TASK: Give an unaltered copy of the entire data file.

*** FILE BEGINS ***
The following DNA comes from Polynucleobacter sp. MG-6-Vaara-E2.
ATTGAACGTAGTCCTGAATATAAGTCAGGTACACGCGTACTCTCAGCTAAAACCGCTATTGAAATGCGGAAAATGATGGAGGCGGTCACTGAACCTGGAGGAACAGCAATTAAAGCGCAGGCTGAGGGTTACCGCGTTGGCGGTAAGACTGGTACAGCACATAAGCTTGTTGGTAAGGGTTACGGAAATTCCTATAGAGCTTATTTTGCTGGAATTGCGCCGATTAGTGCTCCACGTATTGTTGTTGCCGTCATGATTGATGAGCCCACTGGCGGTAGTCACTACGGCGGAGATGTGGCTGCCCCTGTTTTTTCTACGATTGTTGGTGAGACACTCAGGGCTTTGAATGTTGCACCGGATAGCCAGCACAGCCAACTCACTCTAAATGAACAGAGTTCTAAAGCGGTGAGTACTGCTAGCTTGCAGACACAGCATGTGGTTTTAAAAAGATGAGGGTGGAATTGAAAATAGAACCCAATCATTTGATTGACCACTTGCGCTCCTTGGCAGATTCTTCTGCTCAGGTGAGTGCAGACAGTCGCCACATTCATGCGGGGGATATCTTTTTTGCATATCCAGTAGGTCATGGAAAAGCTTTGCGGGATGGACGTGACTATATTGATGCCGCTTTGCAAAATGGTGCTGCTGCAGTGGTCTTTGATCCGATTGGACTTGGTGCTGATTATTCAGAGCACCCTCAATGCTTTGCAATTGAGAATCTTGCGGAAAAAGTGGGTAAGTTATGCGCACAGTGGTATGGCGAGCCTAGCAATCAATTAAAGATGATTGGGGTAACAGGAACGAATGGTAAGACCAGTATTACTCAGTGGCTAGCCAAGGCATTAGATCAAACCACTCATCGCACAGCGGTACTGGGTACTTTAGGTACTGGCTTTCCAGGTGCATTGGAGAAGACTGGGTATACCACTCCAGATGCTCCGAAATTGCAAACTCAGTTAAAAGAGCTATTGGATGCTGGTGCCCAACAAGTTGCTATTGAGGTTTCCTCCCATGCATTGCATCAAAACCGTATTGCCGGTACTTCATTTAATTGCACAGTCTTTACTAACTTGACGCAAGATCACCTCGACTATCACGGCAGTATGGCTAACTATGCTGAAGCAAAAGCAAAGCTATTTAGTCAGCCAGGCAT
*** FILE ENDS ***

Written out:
The following DNA comes from Polynucleobacter sp. MG-6-Vaara-E2.
ATTGAACGTAGTCCTGAATATAAGTCAGGTACACGCGTACTCTCAGCTAAAACCGCTATTGAAATGCGGAAAATGATGGAGGCGGTCACTGAACCTGGAGGAACAGCAATTAAAGCGCAGGCTGAGGGTTACCGCGTTGGCGGTAAGACTGGTACAGCACATAAGCTTGTTGGTAAGGGTTACGGAAATTCCTATAGAGCTTATTTTGCTGGAATTGCGCCGATTAGTGCTCCACGTATTGTTGTTGCCGTCATGATTGATGAGCCCACTGGCGGTAGTCACTACGGCGGAGATGTGGCTGCCCCTGTTTTTTCTACGATTGTTGGTGAGACACTCAGGGCTTTGAATGTTGCACCGGATAGCCAGCACAGCCAACTCACTCTAAATGAACAGAGTTCTAAAGCGGTGAGTACTGCTAGCTTGCAGACACAGCATGTGGTTTTAAAAAGATGAGGGTGGAATTGAAAATAGAACCCAATCATTTGATTGACCACTTGCGCTCCTTGGCAGATTCTTCTGCTCAGGTGAGTGCAGACAGTCGCCACATTCATGCGGGGGATATCTTTTTTGCATATCCAGTAGGTCATGGAAAAGCTTTGCGGGATGGACGTGACTATATTGATGCCGCTTTGCAAAATGGTGCTGCTGCAGTGGTCTTTGATCCGATTGGACTTGGTGCTGATTATTCAGAGCACCCTCAATGCTTTGCAATTGAGAATCTTGCGGAAAAAGTGGGTAAGTTATGCGCACAGTGGTATGGCGAGCCTAGCAATCAATTAAAGATGATTGGGGTAACAGGAACGAATGGTAAGACCAGTATTACTCAGTGGCTAGCCAAGGCATTAGATCAAACCACTCATCGCACAGCGGTACTGGGTACTTTAGGTACTGGCTTTCCAGGTGCATTGGAGAAGACTGGGTATACCACTCCAGATGCTCCGAAATTGCAAACTCAGTTAAAAGAGCTATTGGATGCTGGTGCCCAACAAGTTGCTATTGAGGTTTCCTCCCATGCATTGCATCAAAACCGTATTGCCGGTACTTCATTTAATTGCACAGTCTTTACTAACTTGACGCAAGATCACCTCGACTATCACGGCAGTATGGCTAACTATGCTGAAGCAAAAGCAAAGCTATTTAGTCAGCCAGGCAT